This indicates that your company’s AP turned over 16.5 times in the past year. To convert this to average AP days, simply divide 365 by your TAPT.

DPO = 365/16.5 = 22.1 days

Why is calculating the AP Turnover ratio important?

APTR is a short-term liquidity measure that quantifies the rate at which a business pays off its suppliers. It indicates how many times a company pays off its AP during a period. Ideally, a business has to generate enough revenue to clear its AP quickly but not so soon that it misses out on opportunities because it could have used that money to invest in other endeavours. By calculating APTR, the investors can gauge a company’s ability to meet its short-term obligations, and creditors can measure whether to extend a line of credit to the company.

Why is it essential to track a business’ Days Payable Outstanding?

DPO is a critical efficiency ratio that is used in cash cycle analysis. Measuring the average number of days a business takes to pay back its suppliers helps gauge if a company is making optimum use of its cash position.

The main objective behind calculating days payable outstanding is to check a company’s cash flow and improve its operational efficiency. It helps gauge whether a business’ payment policy is conservative or aggressive. It also helps measure the bargaining power of the buyer – the extent to which a company can exert pressure in negotiating favourable terms with vendors.

While a Low DPO indicates that a company makes early payments to its suppliers, a high DPO means a company is taking longer to do the same. Companies with Low DPO have less liquid cash to meet other business obligations. While those with high DPO have more liquid money that can be utilised to produce more goods or manage other operations, suppliers might refuse to do business or offer them discounts due to delayed payments. The trick, of course, is to find the right balance to optimise your cash flow.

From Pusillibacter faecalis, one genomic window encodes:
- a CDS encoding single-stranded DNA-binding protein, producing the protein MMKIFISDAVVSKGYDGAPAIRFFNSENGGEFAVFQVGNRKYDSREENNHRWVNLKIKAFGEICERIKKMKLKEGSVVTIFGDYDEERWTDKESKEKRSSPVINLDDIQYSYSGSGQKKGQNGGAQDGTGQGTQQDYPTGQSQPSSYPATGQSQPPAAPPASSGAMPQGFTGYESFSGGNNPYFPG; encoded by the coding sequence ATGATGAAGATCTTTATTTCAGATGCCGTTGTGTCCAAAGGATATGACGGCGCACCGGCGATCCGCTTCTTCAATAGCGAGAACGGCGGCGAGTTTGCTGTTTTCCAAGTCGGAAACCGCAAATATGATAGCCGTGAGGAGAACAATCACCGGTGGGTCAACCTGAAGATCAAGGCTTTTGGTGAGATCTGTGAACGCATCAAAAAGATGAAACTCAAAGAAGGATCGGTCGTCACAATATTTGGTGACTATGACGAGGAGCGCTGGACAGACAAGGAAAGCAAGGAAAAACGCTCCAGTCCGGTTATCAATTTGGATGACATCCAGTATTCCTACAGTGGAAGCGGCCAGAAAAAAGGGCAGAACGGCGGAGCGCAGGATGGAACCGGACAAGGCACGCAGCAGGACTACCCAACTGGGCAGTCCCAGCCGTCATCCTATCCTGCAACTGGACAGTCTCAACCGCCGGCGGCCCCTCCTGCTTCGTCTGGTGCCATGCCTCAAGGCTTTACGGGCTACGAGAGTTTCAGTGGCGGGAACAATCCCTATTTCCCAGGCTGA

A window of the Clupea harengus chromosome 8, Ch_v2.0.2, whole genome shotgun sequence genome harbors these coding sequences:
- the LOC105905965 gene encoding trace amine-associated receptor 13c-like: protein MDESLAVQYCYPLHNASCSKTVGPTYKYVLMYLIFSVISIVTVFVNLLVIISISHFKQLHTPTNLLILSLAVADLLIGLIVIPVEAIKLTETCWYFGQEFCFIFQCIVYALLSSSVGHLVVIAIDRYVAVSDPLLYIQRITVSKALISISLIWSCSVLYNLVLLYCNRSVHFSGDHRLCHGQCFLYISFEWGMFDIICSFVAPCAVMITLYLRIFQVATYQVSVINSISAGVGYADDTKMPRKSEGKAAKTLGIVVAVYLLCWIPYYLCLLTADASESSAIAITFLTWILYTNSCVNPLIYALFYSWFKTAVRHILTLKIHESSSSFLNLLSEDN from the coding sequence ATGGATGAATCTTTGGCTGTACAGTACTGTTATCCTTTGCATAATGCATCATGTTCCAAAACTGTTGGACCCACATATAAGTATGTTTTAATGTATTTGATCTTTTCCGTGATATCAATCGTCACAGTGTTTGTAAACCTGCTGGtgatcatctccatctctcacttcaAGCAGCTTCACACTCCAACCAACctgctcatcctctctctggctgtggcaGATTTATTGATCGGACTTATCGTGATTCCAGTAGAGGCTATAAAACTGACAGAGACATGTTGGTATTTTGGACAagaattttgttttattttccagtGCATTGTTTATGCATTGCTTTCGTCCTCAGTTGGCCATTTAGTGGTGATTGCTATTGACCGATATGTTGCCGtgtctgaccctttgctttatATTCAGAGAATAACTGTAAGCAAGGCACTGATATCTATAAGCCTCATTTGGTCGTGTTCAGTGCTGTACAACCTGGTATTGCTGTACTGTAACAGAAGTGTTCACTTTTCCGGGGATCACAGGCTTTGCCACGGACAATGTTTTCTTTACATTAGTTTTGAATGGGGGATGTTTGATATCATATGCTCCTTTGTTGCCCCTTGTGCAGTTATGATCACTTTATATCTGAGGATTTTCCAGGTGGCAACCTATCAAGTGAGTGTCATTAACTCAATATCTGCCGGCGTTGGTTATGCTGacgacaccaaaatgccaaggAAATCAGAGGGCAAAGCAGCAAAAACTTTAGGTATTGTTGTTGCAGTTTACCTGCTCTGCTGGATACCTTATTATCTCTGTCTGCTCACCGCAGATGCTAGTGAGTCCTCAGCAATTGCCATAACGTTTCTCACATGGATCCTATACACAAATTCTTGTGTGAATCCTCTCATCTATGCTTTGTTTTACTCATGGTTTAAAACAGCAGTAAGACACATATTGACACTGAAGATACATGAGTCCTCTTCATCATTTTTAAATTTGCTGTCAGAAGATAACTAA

Wrap up

Optimising Accounts Payable can help improve your business’ days payable outstanding ratio. A strategic approach can help you free up working capital to fuel your business’s growth and strengthen cost management while reducing AP processing complexity.

At QX, we have offered customised finance and accounting services to businesses across industries for almost two decades. Our outsourced Accounts Payable services can help you benefit from the latest procurement technology, achieve cost savings, and enhance supplier relationships.

Curious to find out how we can help standardise and automate your business’ AP functions? Reach out today to speak with our finance transformation experts.

Book a Consultation

We hope you enjoyed reading this blog. If you want our team to help you optimise your payables process, improve supplier relationships, reduce costs and transform your business operations, just book a call.

Originally published Apr 05, 2022 10:04:44, updated Apr 05 2022

Topics: Accounts Payable Automation, Accounts Payable Optimisation, Accounts Payable Process